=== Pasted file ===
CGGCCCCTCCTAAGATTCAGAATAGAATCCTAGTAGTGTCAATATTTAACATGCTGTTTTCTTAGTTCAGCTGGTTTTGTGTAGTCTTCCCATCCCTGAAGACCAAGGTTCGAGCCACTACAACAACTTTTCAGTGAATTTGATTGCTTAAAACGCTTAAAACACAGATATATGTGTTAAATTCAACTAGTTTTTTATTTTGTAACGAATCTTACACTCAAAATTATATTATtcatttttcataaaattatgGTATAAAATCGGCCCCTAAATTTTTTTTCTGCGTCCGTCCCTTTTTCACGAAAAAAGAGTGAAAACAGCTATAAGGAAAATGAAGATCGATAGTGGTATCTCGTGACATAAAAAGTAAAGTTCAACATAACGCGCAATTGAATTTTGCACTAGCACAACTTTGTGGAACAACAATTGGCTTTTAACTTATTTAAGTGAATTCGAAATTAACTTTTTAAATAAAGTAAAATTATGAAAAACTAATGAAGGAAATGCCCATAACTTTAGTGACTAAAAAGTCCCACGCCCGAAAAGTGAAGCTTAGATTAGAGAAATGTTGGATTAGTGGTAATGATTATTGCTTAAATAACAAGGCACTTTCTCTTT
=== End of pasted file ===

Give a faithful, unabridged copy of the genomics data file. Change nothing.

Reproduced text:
CGGCCCCTCCTAAGATTCAGAATAGAATCCTAGTAGTGTCAATATTTAACATGCTGTTTTCTTAGTTCAGCTGGTTTTGTGTAGTCTTCCCATCCCTGAAGACCAAGGTTCGAGCCACTACAACAACTTTTCAGTGAATTTGATTGCTTAAAACGCTTAAAACACAGATATATGTGTTAAATTCAACTAGTTTTTTATTTTGTAACGAATCTTACACTCAAAATTATATTATtcatttttcataaaattatgGTATAAAATCGGCCCCTAAATTTTTTTTCTGCGTCCGTCCCTTTTTCACGAAAAAAGAGTGAAAACAGCTATAAGGAAAATGAAGATCGATAGTGGTATCTCGTGACATAAAAAGTAAAGTTCAACATAACGCGCAATTGAATTTTGCACTAGCACAACTTTGTGGAACAACAATTGGCTTTTAACTTATTTAAGTGAATTCGAAATTAACTTTTTAAATAAAGTAAAATTATGAAAAACTAATGAAGGAAATGCCCATAACTTTAGTGACTAAAAAGTCCCACGCCCGAAAAGTGAAGCTTAGATTAGAGAAATGTTGGATTAGTGGTAATGATTATTGCTTAAATAACAAGGCACTTTCTCTTT